Research, history, people, and the eternal what if. Sometimes there are so many stories in my head it’s hard to focus in the one I’m writing. Then I take a breath and remember not every idea can be developed into a story. My Honour, Love and Courage series of historical novellas were inspired by my research. I love reading about history. At the moment I’m particularly fascinated by how natural phenomena has changed the course of human history. For example there was a catastrophic volcano eruption in 534AD in South America. That eruption is believed to be responsible for the Irish conversion to Christianity, Wide spread famine across Northern Europe, the first recorded instance of the plague in Europe, and the fall of the Roman Empire.



You can purchase Marlow's historical romance novella A Woman of Honour in Kindle and Nook formats.

You can connect with Marlow Kelly here:
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12 comments:

  1. Lynda,
    This was such a fun interview. Thank you for having me.

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    1. You're so welcome, Marlow. And it's nice to know that someone else is writing in their pajamas. Best of success with your writing endeavors.

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  2. Loved getting to know more about you, Marlow. I admire your living in the snow-swamped north. Sounds like you found a terrific community there to make it worthwhile. I grew up in North Missouri, which usually gets lots of snow and ice in the --but not quite as much as your picture showed! One winter day, the snow was so bad, our boss sent a snow plow out to pick up the staff (I worked at small daily newspaper at the time.) Hope you're at work on another nifty historical!

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    1. Thank you so much for visiting, Barbara. Wow, a snow plow to pick up the staff, that takes the fun out of a snow day.
      And yes, I am working on several new books. And all the editing's done for my next release, so I'm in wait mode.

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  3. Loved your interview, Marlow. I have to wear comfortable clothes while I'm writing and it's usually a long sweater and leggings, too. If I'm too chilly, I'll toss an Irish wrap around my shoulders. Happy Holidays, Lynda and Marlow! :)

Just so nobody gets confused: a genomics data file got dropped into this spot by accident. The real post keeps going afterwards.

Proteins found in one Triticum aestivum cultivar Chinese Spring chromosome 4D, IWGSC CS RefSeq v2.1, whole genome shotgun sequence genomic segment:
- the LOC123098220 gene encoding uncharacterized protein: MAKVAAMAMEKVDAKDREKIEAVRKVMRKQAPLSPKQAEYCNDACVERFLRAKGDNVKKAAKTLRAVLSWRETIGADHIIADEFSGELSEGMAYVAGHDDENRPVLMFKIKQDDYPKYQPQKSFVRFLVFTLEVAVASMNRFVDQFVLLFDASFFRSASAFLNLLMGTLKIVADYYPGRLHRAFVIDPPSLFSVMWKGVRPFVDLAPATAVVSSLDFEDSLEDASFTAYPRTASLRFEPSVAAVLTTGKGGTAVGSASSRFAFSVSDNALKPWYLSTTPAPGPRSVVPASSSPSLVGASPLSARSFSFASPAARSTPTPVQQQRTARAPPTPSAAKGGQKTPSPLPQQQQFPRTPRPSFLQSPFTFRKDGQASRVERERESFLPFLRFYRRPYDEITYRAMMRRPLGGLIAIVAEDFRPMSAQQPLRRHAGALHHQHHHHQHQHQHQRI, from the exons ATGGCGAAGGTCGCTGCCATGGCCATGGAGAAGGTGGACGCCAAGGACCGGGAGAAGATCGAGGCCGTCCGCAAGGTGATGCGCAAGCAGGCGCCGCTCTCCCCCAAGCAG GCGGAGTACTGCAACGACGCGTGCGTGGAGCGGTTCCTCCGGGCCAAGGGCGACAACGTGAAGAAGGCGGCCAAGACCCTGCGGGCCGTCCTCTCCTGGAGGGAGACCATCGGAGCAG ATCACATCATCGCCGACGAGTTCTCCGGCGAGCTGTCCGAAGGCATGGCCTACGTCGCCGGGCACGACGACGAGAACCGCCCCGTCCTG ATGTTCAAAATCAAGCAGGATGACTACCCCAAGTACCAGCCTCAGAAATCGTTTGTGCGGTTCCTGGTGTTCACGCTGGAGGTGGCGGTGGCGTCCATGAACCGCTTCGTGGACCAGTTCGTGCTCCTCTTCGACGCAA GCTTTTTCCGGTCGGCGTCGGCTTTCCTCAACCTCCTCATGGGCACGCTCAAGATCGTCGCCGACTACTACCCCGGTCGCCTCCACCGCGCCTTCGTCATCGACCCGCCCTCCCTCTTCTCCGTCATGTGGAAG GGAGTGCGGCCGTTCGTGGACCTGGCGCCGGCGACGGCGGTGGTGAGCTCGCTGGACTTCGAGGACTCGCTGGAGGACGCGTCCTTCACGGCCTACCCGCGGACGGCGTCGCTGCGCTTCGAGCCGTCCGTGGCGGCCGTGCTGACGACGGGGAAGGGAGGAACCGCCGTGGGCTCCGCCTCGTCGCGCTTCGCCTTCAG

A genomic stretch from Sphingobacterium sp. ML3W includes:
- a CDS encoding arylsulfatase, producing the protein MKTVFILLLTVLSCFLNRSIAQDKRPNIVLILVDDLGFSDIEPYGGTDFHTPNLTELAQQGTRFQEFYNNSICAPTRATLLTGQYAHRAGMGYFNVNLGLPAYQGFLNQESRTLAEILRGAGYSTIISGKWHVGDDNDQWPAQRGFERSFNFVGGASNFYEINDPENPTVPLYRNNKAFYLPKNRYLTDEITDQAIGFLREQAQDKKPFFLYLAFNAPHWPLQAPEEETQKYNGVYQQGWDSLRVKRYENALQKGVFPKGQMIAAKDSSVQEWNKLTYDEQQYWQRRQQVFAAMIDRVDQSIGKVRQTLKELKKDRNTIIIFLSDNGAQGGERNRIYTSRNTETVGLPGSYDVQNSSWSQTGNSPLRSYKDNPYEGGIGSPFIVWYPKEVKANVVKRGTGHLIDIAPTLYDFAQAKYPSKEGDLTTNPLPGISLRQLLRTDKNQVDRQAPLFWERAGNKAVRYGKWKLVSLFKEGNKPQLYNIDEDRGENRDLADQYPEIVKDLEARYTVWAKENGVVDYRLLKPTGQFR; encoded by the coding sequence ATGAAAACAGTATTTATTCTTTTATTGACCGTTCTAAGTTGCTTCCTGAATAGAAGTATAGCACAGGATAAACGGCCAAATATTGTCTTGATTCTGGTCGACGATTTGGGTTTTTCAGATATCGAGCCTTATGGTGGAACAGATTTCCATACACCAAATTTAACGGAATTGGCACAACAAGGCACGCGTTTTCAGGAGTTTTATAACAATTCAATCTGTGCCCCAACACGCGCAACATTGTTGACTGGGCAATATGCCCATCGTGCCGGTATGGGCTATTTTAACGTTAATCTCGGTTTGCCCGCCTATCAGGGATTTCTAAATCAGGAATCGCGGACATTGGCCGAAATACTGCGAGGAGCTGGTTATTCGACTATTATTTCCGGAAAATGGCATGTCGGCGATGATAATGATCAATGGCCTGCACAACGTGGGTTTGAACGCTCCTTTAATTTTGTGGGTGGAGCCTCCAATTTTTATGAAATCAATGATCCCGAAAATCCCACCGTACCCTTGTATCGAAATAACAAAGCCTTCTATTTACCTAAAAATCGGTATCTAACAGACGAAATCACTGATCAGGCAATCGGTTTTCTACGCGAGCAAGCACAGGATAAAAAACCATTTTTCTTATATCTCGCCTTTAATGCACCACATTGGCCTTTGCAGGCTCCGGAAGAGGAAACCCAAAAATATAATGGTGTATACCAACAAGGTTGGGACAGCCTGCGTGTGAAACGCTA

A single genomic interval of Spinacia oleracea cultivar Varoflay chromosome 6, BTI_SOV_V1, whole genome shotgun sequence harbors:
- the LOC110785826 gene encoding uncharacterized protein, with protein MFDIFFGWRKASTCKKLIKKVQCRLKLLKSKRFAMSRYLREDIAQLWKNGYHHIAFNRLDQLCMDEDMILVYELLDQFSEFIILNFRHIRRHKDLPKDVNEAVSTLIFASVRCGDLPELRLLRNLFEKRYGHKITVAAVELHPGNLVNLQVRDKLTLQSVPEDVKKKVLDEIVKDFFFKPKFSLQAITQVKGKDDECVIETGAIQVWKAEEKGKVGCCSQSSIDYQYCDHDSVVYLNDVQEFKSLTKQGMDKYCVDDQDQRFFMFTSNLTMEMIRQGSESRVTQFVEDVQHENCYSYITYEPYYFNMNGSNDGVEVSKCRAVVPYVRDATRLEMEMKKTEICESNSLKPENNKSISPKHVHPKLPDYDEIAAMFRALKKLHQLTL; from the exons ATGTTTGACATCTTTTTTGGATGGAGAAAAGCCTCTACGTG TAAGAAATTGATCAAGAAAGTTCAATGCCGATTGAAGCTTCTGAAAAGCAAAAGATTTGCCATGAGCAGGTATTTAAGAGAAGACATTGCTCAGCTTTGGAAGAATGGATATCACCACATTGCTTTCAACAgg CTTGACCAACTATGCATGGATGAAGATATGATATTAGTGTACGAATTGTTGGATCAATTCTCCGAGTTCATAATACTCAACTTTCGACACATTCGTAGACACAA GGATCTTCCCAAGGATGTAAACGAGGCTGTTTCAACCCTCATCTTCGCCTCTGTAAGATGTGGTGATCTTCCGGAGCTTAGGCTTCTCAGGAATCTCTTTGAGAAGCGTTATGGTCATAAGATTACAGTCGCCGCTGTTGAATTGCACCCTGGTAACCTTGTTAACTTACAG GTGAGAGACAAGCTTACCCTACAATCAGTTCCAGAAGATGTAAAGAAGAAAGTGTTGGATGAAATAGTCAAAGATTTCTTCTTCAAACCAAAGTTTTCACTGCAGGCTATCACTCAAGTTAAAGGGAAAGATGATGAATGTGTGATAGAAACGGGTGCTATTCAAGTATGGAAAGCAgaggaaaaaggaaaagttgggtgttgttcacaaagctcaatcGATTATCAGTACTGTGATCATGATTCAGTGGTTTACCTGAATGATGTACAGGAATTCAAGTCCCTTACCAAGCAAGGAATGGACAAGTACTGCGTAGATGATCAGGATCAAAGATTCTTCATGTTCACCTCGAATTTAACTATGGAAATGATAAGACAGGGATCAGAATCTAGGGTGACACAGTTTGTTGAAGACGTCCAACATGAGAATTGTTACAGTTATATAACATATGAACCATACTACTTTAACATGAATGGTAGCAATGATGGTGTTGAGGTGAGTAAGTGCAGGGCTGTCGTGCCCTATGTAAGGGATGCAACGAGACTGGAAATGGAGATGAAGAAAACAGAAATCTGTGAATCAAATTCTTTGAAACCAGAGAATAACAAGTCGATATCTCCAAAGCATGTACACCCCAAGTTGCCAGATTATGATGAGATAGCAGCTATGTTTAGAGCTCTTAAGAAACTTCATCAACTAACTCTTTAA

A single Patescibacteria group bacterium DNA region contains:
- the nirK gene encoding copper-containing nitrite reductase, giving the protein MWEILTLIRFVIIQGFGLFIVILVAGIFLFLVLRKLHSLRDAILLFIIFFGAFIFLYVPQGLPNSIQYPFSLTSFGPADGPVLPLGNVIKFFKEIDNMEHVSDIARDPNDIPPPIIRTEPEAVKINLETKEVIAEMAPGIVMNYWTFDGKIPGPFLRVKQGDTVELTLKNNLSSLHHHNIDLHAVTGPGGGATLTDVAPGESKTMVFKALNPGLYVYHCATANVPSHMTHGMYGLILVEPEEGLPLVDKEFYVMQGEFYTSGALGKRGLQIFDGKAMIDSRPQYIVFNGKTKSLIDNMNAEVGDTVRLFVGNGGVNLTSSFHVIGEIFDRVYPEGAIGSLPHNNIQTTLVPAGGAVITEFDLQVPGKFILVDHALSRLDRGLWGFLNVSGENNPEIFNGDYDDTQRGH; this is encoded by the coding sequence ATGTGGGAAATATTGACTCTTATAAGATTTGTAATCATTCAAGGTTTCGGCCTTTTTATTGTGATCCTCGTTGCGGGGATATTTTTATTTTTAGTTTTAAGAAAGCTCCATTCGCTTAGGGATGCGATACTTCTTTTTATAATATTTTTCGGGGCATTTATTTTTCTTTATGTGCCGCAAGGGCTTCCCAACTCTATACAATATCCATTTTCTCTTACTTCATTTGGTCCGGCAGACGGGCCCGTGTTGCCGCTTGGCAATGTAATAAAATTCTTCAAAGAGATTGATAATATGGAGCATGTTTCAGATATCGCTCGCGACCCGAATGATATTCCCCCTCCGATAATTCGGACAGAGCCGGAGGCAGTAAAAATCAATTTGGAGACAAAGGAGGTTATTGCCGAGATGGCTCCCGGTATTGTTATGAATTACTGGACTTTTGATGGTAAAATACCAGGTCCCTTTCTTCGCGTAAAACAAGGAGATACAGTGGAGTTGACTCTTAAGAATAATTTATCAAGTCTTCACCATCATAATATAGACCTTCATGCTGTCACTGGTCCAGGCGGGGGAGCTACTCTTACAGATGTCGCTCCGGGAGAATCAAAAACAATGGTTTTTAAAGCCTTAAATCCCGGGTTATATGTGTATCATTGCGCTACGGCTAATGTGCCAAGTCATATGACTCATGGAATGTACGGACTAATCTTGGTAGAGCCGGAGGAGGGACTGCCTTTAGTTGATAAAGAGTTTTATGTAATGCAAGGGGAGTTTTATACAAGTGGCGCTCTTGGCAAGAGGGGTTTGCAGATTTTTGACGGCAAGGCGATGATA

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    1. Mary, I hope you have a great holiday. I could do with an Irish wrap myself at the moment. But you've got to love the leggings and sweater look. Thank God it's in fashion.

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  4. I'm with you regarding buying clothing a size bigger. Comfort comes first! My critique partner doesn't understand, but then, she's at least seven years younger and has no extra bits jiggling when she walks. (smiling) Thanks for an enjoyable post.

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    1. Thanks for stopping by Ashantay.
      No jiggly bits. What's that like? Even when I was young there were always jiggly bits :)
      Have a great Thanksgiving

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  5. The story about your accent reminds me of the research I did for my War Bride story. A war bride told a story about how her neighbor went suddenly cold when she said to her that "her husband makes a good screw", which in English slang at the time meant he made a good living. The Canadian government had to create a glossary of terms for the war brides to translate English terms into Canadianisms. Pretty funny that we both spoke English but couldn't understand each other!

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    1. That's a great story, Jana. Thanks for sharing.

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  6. Great interview, Marlow. I'm having trouble relating how you handle the snow and the tiny house! Although that makes it cozier in the winter. Being a life-long Texan and originally from South Texas, I don't like the cold. And when my son and his wife and my granddaughter and their two dogs moved in with us for a few months, even though we have a three bedroom house, it was crowded!!! Especially with all the baby stuff, so I'm in awe. But I think it's wonderful that you relate to the people so well where you live, that's really the important thing, isn't it?
    Great Interview!

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  7. Thanks Hebby. To be honest, I don't even think about the cold anymore. As long as the sun shines I'm good. Growing up in London, there were a lot on rainy, grey days when I thought I would never see the sun again. It was so depressing. What's a little snow compared to that.